Recently the UAE’s Mohamed Bin Zayed Raptor Conservation Fund signed an agreement with Mongolia’s Ministry of Environment and Tourism to tackle the alarming rise in electrocution-related deaths caused by power distribution infrastructure in the east Asian country.
Birds, Williams said, are important because they keep systems in balance: They pollinate plants, disperse seeds, scavenge carcasses and recycle nutrients.
There are other conservation initiatives in the Middle East, such as BirdLife International’s Flyways program, the Sustainable Hunting Project and Wings Over Wetlands Project, that Williams said are vital.
“Although migratory species are just one sector of biodiversity, it is an important one, and everyone — even from the grassroots level — can do their bit to help. Human-induced threats are the biggest threat to migratory birds,” he said.


Air raids kill 12 civilians in militant-held Syrian town: monitor

Updated 22 May 2019
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Air raids kill 12 civilians in militant-held Syrian town: monitor

  • The militant-dominated Idlib region is nominally protected by a buffer zone deal
  • The Observatory said they have no proof of the chemical attacks

BEIRUT: Air strikes by Damascus or its ally Moscow killed 12 civilians in a market in Syria’s Idlib province, a monitor said Wednesday, and denied allegations that the government used chemical weapons.

Another 18 people were wounded when the warplanes hit the militant-held town of Maarat Al-Numan around midnight on Tuesday, the Britain-based Syrian Observatory for Human Rights said.
The market was crowded with people out and about after breaking the daytime fast observed by Muslims during the holy month of Ramadan.

The Observatory said it had no evidence to suggest the Syrian army had carried out a new chemical attack despite Washington’s announcement it had suspicions.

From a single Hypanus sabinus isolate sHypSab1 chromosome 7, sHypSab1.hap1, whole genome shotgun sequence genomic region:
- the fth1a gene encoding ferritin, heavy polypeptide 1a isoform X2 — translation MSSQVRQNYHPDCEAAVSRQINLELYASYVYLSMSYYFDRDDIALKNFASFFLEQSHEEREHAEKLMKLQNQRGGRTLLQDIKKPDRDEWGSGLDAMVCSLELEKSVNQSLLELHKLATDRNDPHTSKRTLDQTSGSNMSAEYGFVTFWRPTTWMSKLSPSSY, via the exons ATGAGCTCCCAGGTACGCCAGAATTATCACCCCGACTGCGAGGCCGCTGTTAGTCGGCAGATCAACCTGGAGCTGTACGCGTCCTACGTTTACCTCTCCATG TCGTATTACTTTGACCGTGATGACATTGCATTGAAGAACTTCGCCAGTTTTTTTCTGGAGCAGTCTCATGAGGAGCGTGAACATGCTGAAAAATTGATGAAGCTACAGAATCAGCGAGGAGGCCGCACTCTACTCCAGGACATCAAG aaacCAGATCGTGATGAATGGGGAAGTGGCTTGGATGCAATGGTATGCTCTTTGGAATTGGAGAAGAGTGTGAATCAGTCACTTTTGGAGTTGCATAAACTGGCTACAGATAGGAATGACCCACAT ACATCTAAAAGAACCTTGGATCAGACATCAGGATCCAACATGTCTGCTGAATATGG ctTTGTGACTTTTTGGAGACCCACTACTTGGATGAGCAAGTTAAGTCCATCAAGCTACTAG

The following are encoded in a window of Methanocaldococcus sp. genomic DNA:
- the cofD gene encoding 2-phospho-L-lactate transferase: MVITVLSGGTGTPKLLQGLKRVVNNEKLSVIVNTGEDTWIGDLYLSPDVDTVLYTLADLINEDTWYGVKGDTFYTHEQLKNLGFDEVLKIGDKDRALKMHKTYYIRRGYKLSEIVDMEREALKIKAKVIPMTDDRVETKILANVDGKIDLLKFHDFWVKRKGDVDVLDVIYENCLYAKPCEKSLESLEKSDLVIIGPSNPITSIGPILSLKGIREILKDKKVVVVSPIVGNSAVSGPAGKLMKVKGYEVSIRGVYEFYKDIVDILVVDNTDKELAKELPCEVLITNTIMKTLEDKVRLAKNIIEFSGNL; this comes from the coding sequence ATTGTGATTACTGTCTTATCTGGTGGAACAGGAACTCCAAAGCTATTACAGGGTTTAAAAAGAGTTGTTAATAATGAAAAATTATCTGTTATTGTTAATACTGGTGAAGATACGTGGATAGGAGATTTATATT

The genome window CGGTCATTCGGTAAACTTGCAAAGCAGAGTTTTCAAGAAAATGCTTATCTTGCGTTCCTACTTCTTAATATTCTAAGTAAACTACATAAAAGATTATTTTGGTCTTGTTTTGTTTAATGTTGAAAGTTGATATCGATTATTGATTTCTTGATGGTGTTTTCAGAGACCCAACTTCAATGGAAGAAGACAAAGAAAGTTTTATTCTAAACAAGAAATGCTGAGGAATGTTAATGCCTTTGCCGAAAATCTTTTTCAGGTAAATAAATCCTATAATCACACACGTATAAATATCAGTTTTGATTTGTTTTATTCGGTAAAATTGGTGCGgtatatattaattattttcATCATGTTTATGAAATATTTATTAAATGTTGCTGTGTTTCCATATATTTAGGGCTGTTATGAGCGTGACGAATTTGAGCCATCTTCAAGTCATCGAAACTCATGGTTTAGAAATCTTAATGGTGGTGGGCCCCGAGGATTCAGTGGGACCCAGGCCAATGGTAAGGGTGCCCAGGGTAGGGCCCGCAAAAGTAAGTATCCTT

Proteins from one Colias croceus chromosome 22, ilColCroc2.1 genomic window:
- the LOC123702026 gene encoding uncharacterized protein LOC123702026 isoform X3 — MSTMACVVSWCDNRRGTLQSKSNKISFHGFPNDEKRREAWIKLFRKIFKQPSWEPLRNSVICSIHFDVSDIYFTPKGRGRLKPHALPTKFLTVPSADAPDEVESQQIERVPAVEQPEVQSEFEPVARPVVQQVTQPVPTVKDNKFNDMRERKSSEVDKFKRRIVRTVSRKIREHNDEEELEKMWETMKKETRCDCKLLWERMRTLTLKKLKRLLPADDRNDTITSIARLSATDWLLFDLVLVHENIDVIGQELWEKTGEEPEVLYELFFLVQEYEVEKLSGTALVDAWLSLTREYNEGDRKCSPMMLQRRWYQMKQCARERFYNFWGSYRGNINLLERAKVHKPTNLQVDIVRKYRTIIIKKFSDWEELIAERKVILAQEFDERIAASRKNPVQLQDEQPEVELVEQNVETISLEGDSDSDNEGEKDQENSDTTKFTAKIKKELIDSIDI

“We have no proof at all of the attack,” Rami Abdul Rahman, head of the Syrian Observatory for Human Rights, told AFP.

“We have not documented any chemical attack in the mountains of Latakia,” he said.
The air strikes in Idlib came as heavy clashes raged in the north of neighboring Hama province after the militants launched a counterattack on Tuesday against pro-government forces in the town of Kafr Nabuda.
Fresh fighting on Wednesday took the death toll to 52 — 29 troops and militia and 23 militants, the Observatory said.
It said that the militants had retaken most of the town from government forces who recaptured it on May 8.
The militant-dominated Idlib region is nominally protected by a buffer zone deal, but the regime and its Russian ally have escalated their bombardment of it in recent weeks, seizing several towns on its southern flank.
A militant alliance led by Syria’s former Al-Qaeda affiliate, Hayat Tahrir Al-Sham, controls a large part of Idlib province as well as adjacent slivers of Aleppo, Hama and Latakia provinces.

The northern mountains are the only part of Latakia province, on Syria’s Mediterranean coast, that are not firmly in the hands of the government.

The Hayat Tahrir Al-Sham accused government forces on Sunday of launching a chlorine gas attack on its fighters in the north of Latakia province.

The Syrian army dismissed the reports as a fabrication, a military source told the pro-government Al-Watan newspaper.

But the US State Department said on Tuesday it was assessing indications that the government of president Bashar Assad used chemical weapons on Sunday.

“There were no civilians in the area,” Abdel Rahman said.

White Helmets rescue volunteers, who have reported past chemical attacks in rebel-held areas of Syria, told AFP Wednesday that they had no information on the purported gas attack.

International inspectors say Assad’s forces have carried out a series of chemical attacks during the Syrian civil war, which has killed more than 370,000 people and displaced millions since it started in 2011.
Russia and rebel ally Turkey inked the buffer zone deal in September to avert a government offensive on the region which threatened humanitarian disaster for its three million residents.
President Bashar Assad’s government has renewed its bombardment of the region since HTS took control in January.
Russia too has stepped up its air strikes in recent weeks as Turkey proved unable to secure implementation of the truce deal by the militants.
The Observatory says more than 180 civilians have been killed in the flare-up since April 30, and the United Nations has said tens of thousands have fled their homes.